BY OLUSANYA IBINOLA
TODAY, September 15th, is Chimamanda Ngozi Adichie’s birthday, and so it won’t be out of the ordinary to celebrate this stellar Nigerian who has achieved so much already at a young age.
But maybe we should not be surprised. After all, the late great Chinua Achebe said of Chimamanda early in her career, ‘We do not usually associate wisdom with beginners, but here is a new writer endowed with the gift of ancient storytellers…Adichie came almost fully made.’
Born in 1977, and hailing from Abba, Njikoka L.G.A. of Anambra State, Chimamanda grew up on the campus of the University of Nigeria, Nsukka- where her father was a Professor of Statistics – in fact, the first Professor of Statistics in Nigeria. Chimamanda’s mother – in another first – was the first female Registrar of the University.
She has been writing from the age of four, with her very first publication while in JSS 3 at the University Secondary School in Nsukka. She subsequently also achieved the best WAEC result in the school.
Chimamanda entered UNN to study medicine, however, she left at the age of 19 for the US, where she applied her academic brilliance in a new direction. She graduated from Eastern Connecticut State University with a First Class bachelors’ degree in Communications and Political Science.
She also holds two Master’s Degrees in Creative Writing from Johns Hopkins University and in African History from Yale University.
In 2008, Chimamanda was awarded a Macarthur Fellowship, popularly known as the Macarthur Genius Award.
Chimamanda’s work is read around the world, and has been translated into over thirty languages.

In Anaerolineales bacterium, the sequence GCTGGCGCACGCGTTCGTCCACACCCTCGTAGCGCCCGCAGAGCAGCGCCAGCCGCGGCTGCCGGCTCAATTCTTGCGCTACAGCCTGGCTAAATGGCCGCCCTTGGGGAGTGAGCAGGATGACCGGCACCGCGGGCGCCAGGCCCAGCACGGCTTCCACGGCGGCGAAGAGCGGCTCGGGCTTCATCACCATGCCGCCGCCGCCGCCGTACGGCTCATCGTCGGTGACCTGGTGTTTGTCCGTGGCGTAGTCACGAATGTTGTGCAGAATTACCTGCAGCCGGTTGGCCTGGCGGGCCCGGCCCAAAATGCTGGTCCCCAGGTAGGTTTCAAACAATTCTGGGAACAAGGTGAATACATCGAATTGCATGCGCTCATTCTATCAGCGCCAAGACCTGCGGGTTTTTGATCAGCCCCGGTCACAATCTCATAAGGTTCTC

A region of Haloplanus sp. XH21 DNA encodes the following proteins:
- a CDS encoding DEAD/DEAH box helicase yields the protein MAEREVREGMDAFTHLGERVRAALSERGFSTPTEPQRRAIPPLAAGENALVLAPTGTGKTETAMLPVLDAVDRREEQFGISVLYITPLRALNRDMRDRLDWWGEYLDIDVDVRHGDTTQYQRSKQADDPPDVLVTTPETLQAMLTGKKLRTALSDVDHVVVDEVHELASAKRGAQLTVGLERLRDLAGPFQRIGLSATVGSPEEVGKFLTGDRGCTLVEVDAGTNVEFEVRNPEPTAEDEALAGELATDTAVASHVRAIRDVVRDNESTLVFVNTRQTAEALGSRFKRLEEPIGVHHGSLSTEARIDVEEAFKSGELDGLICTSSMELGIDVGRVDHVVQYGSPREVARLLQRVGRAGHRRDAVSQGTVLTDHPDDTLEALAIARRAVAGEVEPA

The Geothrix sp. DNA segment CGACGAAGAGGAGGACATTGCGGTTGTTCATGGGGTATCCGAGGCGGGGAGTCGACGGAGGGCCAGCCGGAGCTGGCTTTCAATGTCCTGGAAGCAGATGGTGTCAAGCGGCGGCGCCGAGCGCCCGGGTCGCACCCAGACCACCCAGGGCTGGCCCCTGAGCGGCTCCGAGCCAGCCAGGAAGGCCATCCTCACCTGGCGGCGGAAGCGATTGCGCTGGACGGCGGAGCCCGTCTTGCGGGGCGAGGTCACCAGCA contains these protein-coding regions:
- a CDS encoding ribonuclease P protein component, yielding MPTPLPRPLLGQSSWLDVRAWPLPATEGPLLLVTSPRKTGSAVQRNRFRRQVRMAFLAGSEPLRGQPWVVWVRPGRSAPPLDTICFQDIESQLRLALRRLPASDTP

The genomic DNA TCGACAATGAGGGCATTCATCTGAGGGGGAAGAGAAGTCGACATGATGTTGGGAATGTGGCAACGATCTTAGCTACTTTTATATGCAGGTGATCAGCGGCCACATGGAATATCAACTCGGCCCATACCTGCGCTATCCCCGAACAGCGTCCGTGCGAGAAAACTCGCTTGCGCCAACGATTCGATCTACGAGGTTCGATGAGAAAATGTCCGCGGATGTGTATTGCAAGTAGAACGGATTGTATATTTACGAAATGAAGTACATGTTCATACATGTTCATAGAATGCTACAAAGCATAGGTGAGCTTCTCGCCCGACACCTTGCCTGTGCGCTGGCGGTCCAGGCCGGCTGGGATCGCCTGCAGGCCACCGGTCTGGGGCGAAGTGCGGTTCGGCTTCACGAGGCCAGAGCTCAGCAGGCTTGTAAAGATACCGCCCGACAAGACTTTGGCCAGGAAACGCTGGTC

Her first novel, Purple Hibiscus, won the Commonwealth Writers’ Prize, and is used in school curriculums around the world, including in Nigeria.
Her second novel, Half of a Yellow Sun, won the 2007 Orange Prize (now called the Bailey’s Prize), which is the world’s top prize for female writers.
Chimamanda’s third novel Americanah was published in 2013, and received numerous accolades, including winning the U.S. National Books Critic Circle Award. The award is the most prestigious literary prize in the U.S. because it is selected by professional book critics.
A television adaptation of Americanah is currently being co-produced by Lupita Nyong’o and Brad Pitt’s production company Plan B.
In October 2018, she was awarded the PEN Pinter Prize, named in honor of Nobel Laureate Harold Pinter.
With many of these awards, including the Orange Prize, the Macarthur Fellowship, the National Book Critics Circle Award, and the PEN Pinter Prize, she has the distinction of being the first Nigerian and in fact, the first African, to receive these recognitions.
Chimamanda is also a highly sought-after speaker, and has delivered keynote speeches around the world. She has also given two landmark TED talks: her 2009 TED Talk ‘The Danger of A Single Story’- and her 2012 TEDx Euston talk ‘We Should All Be Feminists’, which started a worldwide conversation about feminism, and was sampled by Beyoncé in her song ‘Flawless’.
She has appeared in conversation with some of the leading figures of our time: interviewing Hillary Clinton during the PEN World Voices Festival in New York, and former First Lady Michelle Obama in London.
She has received 14 honorary Doctorate degrees from leading universities: including from one of her alma maters, Yale University.